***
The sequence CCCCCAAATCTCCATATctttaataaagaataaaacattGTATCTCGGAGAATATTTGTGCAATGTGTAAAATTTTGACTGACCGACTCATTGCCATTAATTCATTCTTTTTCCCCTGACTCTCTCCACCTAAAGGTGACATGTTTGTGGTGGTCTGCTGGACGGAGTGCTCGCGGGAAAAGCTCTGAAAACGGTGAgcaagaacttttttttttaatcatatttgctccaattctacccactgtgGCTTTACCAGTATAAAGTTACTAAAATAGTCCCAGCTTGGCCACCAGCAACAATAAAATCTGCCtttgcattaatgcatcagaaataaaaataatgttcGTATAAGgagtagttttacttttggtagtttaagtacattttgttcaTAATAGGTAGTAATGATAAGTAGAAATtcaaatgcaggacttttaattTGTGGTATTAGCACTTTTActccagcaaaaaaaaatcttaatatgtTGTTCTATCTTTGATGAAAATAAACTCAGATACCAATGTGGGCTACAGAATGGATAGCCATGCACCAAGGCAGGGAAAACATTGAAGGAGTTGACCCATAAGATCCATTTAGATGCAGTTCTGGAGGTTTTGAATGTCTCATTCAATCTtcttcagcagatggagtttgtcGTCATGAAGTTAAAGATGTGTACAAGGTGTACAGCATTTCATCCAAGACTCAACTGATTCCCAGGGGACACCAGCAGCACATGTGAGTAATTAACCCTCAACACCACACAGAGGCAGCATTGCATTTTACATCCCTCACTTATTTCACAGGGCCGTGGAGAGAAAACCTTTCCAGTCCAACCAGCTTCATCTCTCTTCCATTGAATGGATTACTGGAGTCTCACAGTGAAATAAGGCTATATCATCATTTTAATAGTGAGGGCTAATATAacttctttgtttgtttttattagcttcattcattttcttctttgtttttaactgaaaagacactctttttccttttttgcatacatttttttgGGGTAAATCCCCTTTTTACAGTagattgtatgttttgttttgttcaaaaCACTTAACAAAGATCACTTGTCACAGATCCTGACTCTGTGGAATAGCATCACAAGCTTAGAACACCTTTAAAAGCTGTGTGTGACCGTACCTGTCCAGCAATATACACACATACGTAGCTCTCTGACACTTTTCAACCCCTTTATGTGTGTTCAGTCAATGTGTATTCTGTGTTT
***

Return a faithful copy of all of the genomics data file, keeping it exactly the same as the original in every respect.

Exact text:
The sequence CCCCCAAATCTCCATATctttaataaagaataaaacattGTATCTCGGAGAATATTTGTGCAATGTGTAAAATTTTGACTGACCGACTCATTGCCATTAATTCATTCTTTTTCCCCTGACTCTCTCCACCTAAAGGTGACATGTTTGTGGTGGTCTGCTGGACGGAGTGCTCGCGGGAAAAGCTCTGAAAACGGTGAgcaagaacttttttttttaatcatatttgctccaattctacccactgtgGCTTTACCAGTATAAAGTTACTAAAATAGTCCCAGCTTGGCCACCAGCAACAATAAAATCTGCCtttgcattaatgcatcagaaataaaaataatgttcGTATAAGgagtagttttacttttggtagtttaagtacattttgttcaTAATAGGTAGTAATGATAAGTAGAAATtcaaatgcaggacttttaattTGTGGTATTAGCACTTTTActccagcaaaaaaaaatcttaatatgtTGTTCTATCTTTGATGAAAATAAACTCAGATACCAATGTGGGCTACAGAATGGATAGCCATGCACCAAGGCAGGGAAAACATTGAAGGAGTTGACCCATAAGATCCATTTAGATGCAGTTCTGGAGGTTTTGAATGTCTCATTCAATCTtcttcagcagatggagtttgtcGTCATGAAGTTAAAGATGTGTACAAGGTGTACAGCATTTCATCCAAGACTCAACTGATTCCCAGGGGACACCAGCAGCACATGTGAGTAATTAACCCTCAACACCACACAGAGGCAGCATTGCATTTTACATCCCTCACTTATTTCACAGGGCCGTGGAGAGAAAACCTTTCCAGTCCAACCAGCTTCATCTCTCTTCCATTGAATGGATTACTGGAGTCTCACAGTGAAATAAGGCTATATCATCATTTTAATAGTGAGGGCTAATATAacttctttgtttgtttttattagcttcattcattttcttctttgtttttaactgaaaagacactctttttccttttttgcatacatttttttgGGGTAAATCCCCTTTTTACAGTagattgtatgttttgttttgttcaaaaCACTTAACAAAGATCACTTGTCACAGATCCTGACTCTGTGGAATAGCATCACAAGCTTAGAACACCTTTAAAAGCTGTGTGTGACCGTACCTGTCCAGCAATATACACACATACGTAGCTCTCTGACACTTTTCAACCCCTTTATGTGTGTTCAGTCAATGTGTATTCTGTGTTT